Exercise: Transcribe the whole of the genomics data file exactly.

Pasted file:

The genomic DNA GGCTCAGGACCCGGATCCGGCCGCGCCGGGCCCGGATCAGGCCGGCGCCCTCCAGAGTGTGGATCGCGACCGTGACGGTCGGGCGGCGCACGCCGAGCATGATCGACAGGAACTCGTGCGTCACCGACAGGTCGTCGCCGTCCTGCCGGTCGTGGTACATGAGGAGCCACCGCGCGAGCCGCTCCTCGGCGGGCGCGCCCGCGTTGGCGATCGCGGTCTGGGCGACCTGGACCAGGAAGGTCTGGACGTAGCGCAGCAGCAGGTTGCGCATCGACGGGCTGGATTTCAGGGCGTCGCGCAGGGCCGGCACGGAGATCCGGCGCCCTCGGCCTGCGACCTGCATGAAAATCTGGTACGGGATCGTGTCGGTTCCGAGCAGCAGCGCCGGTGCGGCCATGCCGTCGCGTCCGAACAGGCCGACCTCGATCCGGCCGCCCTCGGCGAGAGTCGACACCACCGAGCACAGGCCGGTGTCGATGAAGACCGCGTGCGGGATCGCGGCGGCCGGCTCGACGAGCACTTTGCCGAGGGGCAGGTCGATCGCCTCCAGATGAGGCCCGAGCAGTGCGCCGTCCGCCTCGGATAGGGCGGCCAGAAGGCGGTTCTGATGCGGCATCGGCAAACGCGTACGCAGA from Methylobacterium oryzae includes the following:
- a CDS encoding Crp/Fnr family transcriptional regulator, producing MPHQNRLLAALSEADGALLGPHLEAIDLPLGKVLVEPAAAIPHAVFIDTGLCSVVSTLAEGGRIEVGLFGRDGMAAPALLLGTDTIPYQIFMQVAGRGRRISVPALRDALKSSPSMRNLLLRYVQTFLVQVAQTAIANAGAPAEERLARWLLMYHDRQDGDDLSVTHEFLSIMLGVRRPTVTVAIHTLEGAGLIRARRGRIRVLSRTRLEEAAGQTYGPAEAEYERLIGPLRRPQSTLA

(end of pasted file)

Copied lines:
The genomic DNA GGCTCAGGACCCGGATCCGGCCGCGCCGGGCCCGGATCAGGCCGGCGCCCTCCAGAGTGTGGATCGCGACCGTGACGGTCGGGCGGCGCACGCCGAGCATGATCGACAGGAACTCGTGCGTCACCGACAGGTCGTCGCCGTCCTGCCGGTCGTGGTACATGAGGAGCCACCGCGCGAGCCGCTCCTCGGCGGGCGCGCCCGCGTTGGCGATCGCGGTCTGGGCGACCTGGACCAGGAAGGTCTGGACGTAGCGCAGCAGCAGGTTGCGCATCGACGGGCTGGATTTCAGGGCGTCGCGCAGGGCCGGCACGGAGATCCGGCGCCCTCGGCCTGCGACCTGCATGAAAATCTGGTACGGGATCGTGTCGGTTCCGAGCAGCAGCGCCGGTGCGGCCATGCCGTCGCGTCCGAACAGGCCGACCTCGATCCGGCCGCCCTCGGCGAGAGTCGACACCACCGAGCACAGGCCGGTGTCGATGAAGACCGCGTGCGGGATCGCGGCGGCCGGCTCGACGAGCACTTTGCCGAGGGGCAGGTCGATCGCCTCCAGATGAGGCCCGAGCAGTGCGCCGTCCGCCTCGGATAGGGCGGCCAGAAGGCGGTTCTGATGCGGCATCGGCAAACGCGTACGCAGA from Methylobacterium oryzae includes the following:
- a CDS encoding Crp/Fnr family transcriptional regulator, producing MPHQNRLLAALSEADGALLGPHLEAIDLPLGKVLVEPAAAIPHAVFIDTGLCSVVSTLAEGGRIEVGLFGRDGMAAPALLLGTDTIPYQIFMQVAGRGRRISVPALRDALKSSPSMRNLLLRYVQTFLVQVAQTAIANAGAPAEERLARWLLMYHDRQDGDDLSVTHEFLSIMLGVRRPTVTVAIHTLEGAGLIRARRGRIRVLSRTRLEEAAGQTYGPAEAEYERLIGPLRRPQSTLA